Born: May 19, 1948
Alan Joseph Santorini was born May 19, 1948 in Irvington and grew up in Union. Al excelled at almost every sport he tried. He was fast, strong and coordinated with an electric right arm. Al enrolled at Union High School and became the top pitcher for Gordon LeMatey’s varsity Farmers as a sophomore. Al also won the starting quarterback job for Union High as a junior and was a member of the school’s state championship bowling team.Among Al's teammates was another future major leaguer, Elliott Maddox.
Al used his crackling fastball to earn first-team All-State honors three years in a row and was named Metro Player of the Year by the Daily News and Union County Athlete of the Year as a senior. Al was practically unbeatable as a prep pitcher. He won 35 of 36 decisions, with more than 500 strikeouts and a sub-1.00 ERA over four seasons. In 1965, he beat Westfield 10–2 in the county title game and, in 1966, Al notched a pair of 19-strikeout games and yielded only three earned runs. He beat Richie Zisk’s Parsippany High team 2–1 in the final. Union High went 49–9 in his last two varsity seasons.
Al’s final appearances for Union High came in the Greater Newark Tournament. He pitched all four games, fanned 62 batters and twirled a no-hitter as the Farmers captured the state title. The Milwaukee Braves selected Al with the 11th pick in the 1966 draft. making him the first-ever first-rounder from New Jersey. He was the 4th pitcher taken that spring.
Al pitched a 7-inning no-hitter his first year in the minors against El Paso. He spent three season in the minors, pitching mostly at AA and AAA and was called up by the Braves late in the 1968 season. He made his big-league debut against the Giants on September 10th. He started and lost the game, giving up four runs—three on a homer by Willie McCovey. In 1968, Major League Baseball announced that it was adding four teams for the following season. In the ensuing expansion draft, Al was plucked off the Braves’ roster by the San Diego Padres.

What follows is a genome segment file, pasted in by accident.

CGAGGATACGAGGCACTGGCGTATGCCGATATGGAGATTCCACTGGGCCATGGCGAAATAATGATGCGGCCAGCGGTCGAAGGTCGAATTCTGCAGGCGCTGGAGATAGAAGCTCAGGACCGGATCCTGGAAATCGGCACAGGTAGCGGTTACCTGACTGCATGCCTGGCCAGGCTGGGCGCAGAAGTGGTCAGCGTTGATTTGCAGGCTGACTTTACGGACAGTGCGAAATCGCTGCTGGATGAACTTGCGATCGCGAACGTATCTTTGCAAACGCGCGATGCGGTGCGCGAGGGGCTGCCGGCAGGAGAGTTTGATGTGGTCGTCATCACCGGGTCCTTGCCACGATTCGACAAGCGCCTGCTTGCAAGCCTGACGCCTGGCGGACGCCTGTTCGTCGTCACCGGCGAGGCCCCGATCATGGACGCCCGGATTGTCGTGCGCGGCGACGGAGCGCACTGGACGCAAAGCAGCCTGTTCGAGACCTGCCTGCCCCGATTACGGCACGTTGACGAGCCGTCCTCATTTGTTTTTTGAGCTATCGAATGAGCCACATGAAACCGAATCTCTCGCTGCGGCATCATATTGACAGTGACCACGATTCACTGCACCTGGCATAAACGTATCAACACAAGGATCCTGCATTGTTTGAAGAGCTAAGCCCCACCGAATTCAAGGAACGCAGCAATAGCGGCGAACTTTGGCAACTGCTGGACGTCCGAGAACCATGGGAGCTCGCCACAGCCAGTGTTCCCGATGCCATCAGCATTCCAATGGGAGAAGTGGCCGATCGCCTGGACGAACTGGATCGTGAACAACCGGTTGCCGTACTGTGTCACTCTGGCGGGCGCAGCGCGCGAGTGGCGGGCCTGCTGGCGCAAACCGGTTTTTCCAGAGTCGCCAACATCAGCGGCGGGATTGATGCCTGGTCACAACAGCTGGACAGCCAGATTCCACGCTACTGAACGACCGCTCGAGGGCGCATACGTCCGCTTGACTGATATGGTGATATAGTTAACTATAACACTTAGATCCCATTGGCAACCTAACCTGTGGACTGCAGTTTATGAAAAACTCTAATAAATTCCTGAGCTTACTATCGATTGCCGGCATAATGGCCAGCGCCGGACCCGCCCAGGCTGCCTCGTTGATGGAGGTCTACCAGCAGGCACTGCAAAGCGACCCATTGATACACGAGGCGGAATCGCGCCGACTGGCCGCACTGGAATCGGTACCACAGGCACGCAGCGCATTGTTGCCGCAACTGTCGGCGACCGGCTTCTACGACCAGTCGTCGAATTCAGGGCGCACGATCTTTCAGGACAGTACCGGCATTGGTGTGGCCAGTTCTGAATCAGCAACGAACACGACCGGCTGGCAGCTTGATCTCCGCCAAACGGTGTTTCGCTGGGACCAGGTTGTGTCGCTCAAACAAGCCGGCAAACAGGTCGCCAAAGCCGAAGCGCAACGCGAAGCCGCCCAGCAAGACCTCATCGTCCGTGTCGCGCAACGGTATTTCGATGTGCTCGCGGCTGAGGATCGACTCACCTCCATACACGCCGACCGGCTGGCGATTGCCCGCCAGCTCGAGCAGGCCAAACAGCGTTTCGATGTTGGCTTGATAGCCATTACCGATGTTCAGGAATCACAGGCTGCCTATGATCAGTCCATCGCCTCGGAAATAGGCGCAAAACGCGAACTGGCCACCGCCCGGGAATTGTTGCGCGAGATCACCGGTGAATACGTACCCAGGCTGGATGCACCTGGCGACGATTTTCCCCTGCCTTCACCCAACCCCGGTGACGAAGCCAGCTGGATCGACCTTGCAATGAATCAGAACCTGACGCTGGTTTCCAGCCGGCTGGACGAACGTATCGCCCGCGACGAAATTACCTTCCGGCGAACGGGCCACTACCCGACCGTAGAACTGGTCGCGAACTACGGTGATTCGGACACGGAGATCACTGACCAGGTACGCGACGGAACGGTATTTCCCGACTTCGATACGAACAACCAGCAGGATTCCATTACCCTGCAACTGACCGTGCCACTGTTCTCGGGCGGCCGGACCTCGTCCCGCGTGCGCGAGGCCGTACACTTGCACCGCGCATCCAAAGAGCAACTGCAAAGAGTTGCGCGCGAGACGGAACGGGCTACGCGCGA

Al made 32 starts for the Padres in 1969 and tied Joe Niekro for the team lead in victories, going 8–14 with 111 strikeouts and a 3.95 ERA. On May 27th, Al made his first “home” start at Shea Stadium. He pitched a complete game, scattering 12 hits and striking out 5 to win 3-–2. Al received a standing ovation from friends and family when he smacked a 7th-inning single off of Don Cardwell. Al was named the Padres’ Rookie of the Year and Pitcher of the Year after the season.
Al took a step backward in 1970, losing his spot in the starting rotation and eventually been demoted to AAA. He made the team as a reliever in 1971 and showed enough to interesting the St. Louis Cardinals, who traded Leron Lee and Fred Norman for Al in June. He started and relieved for the Cards, saving 2 games. He reclaimed his role as a starter for the Cardinals early in 1972 and went 8–11. Three of those wins were impressive shutouts, against the Phillies, Pirates and Mets. That season, Al shared a St. Louis apartment with reigning MVP Joe Torre.
The 1973 season was Al’s last as a major leaguer. After pitching a handful of games out of the St. Louis bullpen, he was traded to the Kansas City Royals in May and was released after going 0–5 for Class-AA Omaha. The Phillies picked him up and sent him to their farm team in Eugene, Oregon, but his performance did not improve. After one more year in the minors, Al called it quits at age 26.
In 1999, Al was named to the Newark Star-Ledger’s All-Century Team. He continued to work in baseball as youth baseball and softball instructor and was generous with his time for a wide range of New Jersey charities. In 2015, he was inducted into the NJSIAA Hall of Fame along with Jeffrey Hammonds, Jeff Torborg, Art Still, Gary Williams, Clary Anderson and the late Frank Budd.